Increasing Supply


One way to increase the water supply comes with a bit of a ‘yuck’ factor: recycling wastewater into drinking water. Wastewater treatment plants are nothing new of course, but recent innovations have made it possible to treat raw sewage much more quickly and inexpensively. For example, billionaire philanthropist and former Microsoft CEO Bill Gates has sponsored a project that does just that, and uses temperatures at 1000 °C to turn waste into drinking water, producing electricity and a small amount of ash in the process. There was even a video of Gates drinking the resulting water; reportedly, it was delicious.

Such systems are meant for third world countries where the biggest obstacle to getting clean water is a lack of expensive infrastructure. That is less of an issue for North America (although the decay of infrastructure is, as noted above, a problem in itself), but it might still be worth considering how an inexpensive piece of equipment might be modified to be of use to Westerners. With the buzz around micro-power generation using solar panels or small wind turbines, having an in-house treatment plant might be the next big thing in water conservation. Of course, as ever, time will tell.

Provision of reinforcement in concrete, we all know, is due to its tension carrying capability which can be utilized completely provided the bond between the steel reinforcement and concrete is up-to-the-mark and does not lack any required friction and anchorage. However this bond may fail in certain situations which is disastrous and fatal, thus in order to avoid we must find some alternatives and with safety factor we can minimize and may completely eliminate chances of failure.  

It is usually observed in Reinforced concrete structures that if the reinforcement has sufficient quantity of concrete surrounding along with large concrete cover and bar spacing the failure of bond usually occurs by direct pullout of reinforcing bar. On the other hand, in contrast, insufficient cover and confinement leads to bond failure by splitting of concrete. 

The anchorage and holding power of concrete for reinforcement can be enhanced by providing development length and end hooks if required. In this post we will look forward only towards development, What development length is? How it can be calculated and How it reduces the risks of bond and anchorage failure. 

Before going into the details lets discuss some important points and literature review about the bond strength between reinforcement and the concrete; 


Discussion about Development Length


In the modern reinforced concrete works, the rebars used are usually of deformed shape with ribs in perpendicular or inclined directions depending on the brand and factory standards, purpose of these ribs is to provide mechanical interlock with the concrete which, now a days is more important than the adhesion and frictional resistance. 

The reinforcement provided in a structural element of a building like a beam; is subjected to bond forces acting on reinforcing bars. These forces are caused due to flexural and shear stresses within the member. These bond forces and stresses might result in the sliding of the steel relative to the concrete provided the pullout resistance has overcome and splitting has spread all the way to the end of the rebar which would lead to immediate collapse of the structure.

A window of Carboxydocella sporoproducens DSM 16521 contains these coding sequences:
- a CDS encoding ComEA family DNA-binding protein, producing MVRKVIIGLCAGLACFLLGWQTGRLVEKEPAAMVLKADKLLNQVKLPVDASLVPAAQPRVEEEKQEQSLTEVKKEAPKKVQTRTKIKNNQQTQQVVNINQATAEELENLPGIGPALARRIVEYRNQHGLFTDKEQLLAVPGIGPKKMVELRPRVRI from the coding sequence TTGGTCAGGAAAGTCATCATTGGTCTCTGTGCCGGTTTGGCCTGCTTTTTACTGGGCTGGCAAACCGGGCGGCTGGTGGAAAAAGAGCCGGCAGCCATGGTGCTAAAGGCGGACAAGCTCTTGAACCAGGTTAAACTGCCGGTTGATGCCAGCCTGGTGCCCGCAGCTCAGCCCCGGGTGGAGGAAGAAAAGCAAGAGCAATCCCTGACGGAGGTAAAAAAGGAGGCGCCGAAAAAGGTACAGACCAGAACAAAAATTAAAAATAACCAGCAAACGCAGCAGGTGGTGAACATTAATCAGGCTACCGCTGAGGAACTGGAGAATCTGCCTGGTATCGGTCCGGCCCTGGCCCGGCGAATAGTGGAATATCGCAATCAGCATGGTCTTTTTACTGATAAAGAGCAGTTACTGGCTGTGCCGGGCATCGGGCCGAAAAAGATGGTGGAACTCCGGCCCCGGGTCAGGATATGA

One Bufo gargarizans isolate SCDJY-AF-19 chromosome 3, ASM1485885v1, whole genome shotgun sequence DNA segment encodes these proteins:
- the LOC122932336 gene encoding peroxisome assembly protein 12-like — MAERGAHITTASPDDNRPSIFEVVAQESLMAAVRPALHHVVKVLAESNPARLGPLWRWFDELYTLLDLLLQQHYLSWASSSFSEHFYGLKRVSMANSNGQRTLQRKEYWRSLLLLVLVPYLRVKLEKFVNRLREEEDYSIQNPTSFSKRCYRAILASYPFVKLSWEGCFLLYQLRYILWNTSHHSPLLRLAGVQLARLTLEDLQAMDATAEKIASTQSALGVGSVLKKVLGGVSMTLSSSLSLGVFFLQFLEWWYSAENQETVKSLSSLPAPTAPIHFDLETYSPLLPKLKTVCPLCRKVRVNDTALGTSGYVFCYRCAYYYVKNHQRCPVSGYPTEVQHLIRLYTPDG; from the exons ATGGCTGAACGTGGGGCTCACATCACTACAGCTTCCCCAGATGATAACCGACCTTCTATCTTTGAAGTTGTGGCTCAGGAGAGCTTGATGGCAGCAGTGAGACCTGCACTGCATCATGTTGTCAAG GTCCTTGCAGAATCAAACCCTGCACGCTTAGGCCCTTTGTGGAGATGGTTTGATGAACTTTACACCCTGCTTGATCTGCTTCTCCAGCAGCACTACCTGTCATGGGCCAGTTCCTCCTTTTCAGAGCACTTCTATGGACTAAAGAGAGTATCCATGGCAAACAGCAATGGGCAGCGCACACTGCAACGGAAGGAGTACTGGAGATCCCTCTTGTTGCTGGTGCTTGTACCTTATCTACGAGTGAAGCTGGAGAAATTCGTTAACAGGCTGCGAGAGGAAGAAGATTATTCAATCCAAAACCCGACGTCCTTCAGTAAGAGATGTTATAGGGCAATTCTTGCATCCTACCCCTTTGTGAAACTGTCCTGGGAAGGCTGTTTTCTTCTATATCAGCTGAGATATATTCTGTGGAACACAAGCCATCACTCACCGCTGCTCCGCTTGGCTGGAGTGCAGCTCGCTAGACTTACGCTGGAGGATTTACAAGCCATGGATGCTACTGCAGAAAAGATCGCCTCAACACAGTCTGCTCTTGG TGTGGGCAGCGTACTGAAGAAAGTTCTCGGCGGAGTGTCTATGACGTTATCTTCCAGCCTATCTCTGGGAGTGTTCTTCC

The bond failure immediately adjacent to the cracks will often occur at loads considerably below the failure load of the beam. These local failures result in small local slips and some widening of cracks and increase of deflections, but will be harmless as long as failure does not propagate all along the bar, with resultant total slip. 

If the end anchorage of the rebar is reliable such failures can be avoided; these end anchorage can be provided by hooks or by extending the straight rebar a sufficient distance from the point of maximum stress. 


Definition of Development Length


Based on above discussion we are now able to define what is development and why the rebar needs to be developed along certain sufficient length. 

Development length is defined as the embedment length necessary to develop the full tensile strength of the bar, controlled by either pullout or splitting and thus avoiding any bond failure within the member. 

Example of Development Length



Now let us consider an example to better understand the meaning of development length ;- 
In the above figure a simple beam is shown of a certain length with two vertical forces / loads at locations as shown; it is obvious from the diagram that while neglecting the self weight of the beam, the stressed would be maximum at point a on the rebar as shown. 

If the stress on rebar at a is taken as fs, than the total tension force would be Ab fs where Ab is the area of beam and fs is the stress in steel. This total tensile force must be transferred from the bar to the concrete in the distance l by bond forces. This length l must be equal to or greater than the development length of the rebar as per its diameter in order to avoid premature bond failure. 

Factors Affecting Development Length


There are both simplified and comprehensive equations out there in the literature to calculate and find out the development for a certain situation. Based on this here is a summary of the factors as given in ACI code for the development length.